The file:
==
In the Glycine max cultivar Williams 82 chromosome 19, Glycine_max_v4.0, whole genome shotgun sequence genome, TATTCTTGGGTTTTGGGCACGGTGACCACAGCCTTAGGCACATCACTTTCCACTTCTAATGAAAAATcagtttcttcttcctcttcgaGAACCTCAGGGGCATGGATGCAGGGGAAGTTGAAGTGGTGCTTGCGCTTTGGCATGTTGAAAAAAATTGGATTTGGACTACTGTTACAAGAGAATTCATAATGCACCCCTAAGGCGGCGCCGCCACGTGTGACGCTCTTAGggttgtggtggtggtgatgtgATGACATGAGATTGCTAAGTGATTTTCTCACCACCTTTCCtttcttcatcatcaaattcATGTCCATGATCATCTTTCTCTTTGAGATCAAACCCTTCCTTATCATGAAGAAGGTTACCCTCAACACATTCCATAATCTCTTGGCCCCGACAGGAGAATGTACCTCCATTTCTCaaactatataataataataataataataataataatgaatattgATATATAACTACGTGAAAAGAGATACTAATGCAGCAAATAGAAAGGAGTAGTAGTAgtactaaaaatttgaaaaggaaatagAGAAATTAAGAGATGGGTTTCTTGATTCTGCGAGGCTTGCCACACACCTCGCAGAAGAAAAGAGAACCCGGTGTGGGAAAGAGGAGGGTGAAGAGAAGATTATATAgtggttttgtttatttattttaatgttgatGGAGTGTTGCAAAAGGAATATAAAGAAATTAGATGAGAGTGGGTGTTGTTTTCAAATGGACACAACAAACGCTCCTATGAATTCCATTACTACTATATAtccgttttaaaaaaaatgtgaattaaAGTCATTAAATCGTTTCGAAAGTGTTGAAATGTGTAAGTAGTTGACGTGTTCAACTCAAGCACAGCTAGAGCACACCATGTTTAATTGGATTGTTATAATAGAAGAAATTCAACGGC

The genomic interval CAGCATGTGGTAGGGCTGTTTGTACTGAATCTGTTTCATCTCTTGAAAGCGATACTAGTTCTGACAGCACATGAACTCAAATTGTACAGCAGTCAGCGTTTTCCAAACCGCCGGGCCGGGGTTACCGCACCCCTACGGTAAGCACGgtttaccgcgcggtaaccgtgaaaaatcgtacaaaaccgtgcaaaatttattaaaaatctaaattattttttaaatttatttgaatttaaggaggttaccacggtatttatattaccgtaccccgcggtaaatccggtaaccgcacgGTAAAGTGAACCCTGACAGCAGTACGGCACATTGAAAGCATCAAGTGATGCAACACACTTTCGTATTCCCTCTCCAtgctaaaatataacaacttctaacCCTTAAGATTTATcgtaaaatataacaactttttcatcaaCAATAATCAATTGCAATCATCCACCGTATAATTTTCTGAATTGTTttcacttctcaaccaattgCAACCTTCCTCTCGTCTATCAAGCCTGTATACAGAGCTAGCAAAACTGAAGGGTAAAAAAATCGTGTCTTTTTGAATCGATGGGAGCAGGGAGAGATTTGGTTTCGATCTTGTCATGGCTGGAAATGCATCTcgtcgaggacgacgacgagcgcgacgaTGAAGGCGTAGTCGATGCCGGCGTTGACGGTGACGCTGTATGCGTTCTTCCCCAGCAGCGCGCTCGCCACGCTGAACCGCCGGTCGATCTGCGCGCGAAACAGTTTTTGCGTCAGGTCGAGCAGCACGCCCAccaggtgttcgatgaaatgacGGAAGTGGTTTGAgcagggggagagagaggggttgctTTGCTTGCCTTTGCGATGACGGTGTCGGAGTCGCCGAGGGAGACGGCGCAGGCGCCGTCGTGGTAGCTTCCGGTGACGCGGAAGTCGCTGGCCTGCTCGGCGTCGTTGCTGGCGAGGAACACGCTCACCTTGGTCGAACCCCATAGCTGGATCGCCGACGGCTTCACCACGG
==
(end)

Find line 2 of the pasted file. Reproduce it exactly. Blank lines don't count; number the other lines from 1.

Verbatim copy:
The genomic interval CAGCATGTGGTAGGGCTGTTTGTACTGAATCTGTTTCATCTCTTGAAAGCGATACTAGTTCTGACAGCACATGAACTCAAATTGTACAGCAGTCAGCGTTTTCCAAACCGCCGGGCCGGGGTTACCGCACCCCTACGGTAAGCACGgtttaccgcgcggtaaccgtgaaaaatcgtacaaaaccgtgcaaaatttattaaaaatctaaattattttttaaatttatttgaatttaaggaggttaccacggtatttatattaccgtaccccgcggtaaatccggtaaccgcacgGTAAAGTGAACCCTGACAGCAGTACGGCACATTGAAAGCATCAAGTGATGCAACACACTTTCGTATTCCCTCTCCAtgctaaaatataacaacttctaacCCTTAAGATTTATcgtaaaatataacaactttttcatcaaCAATAATCAATTGCAATCATCCACCGTATAATTTTCTGAATTGTTttcacttctcaaccaattgCAACCTTCCTCTCGTCTATCAAGCCTGTATACAGAGCTAGCAAAACTGAAGGGTAAAAAAATCGTGTCTTTTTGAATCGATGGGAGCAGGGAGAGATTTGGTTTCGATCTTGTCATGGCTGGAAATGCATCTcgtcgaggacgacgacgagcgcgacgaTGAAGGCGTAGTCGATGCCGGCGTTGACGGTGACGCTGTATGCGTTCTTCCCCAGCAGCGCGCTCGCCACGCTGAACCGCCGGTCGATCTGCGCGCGAAACAGTTTTTGCGTCAGGTCGAGCAGCACGCCCAccaggtgttcgatgaaatgacGGAAGTGGTTTGAgcagggggagagagaggggttgctTTGCTTGCCTTTGCGATGACGGTGTCGGAGTCGCCGAGGGAGACGGCGCAGGCGCCGTCGTGGTAGCTTCCGGTGACGCGGAAGTCGCTGGCCTGCTCGGCGTCGTTGCTGGCGAGGAACACGCTCACCTTGGTCGAACCCCATAGCTGGATCGCCGACGGCTTCACCACGG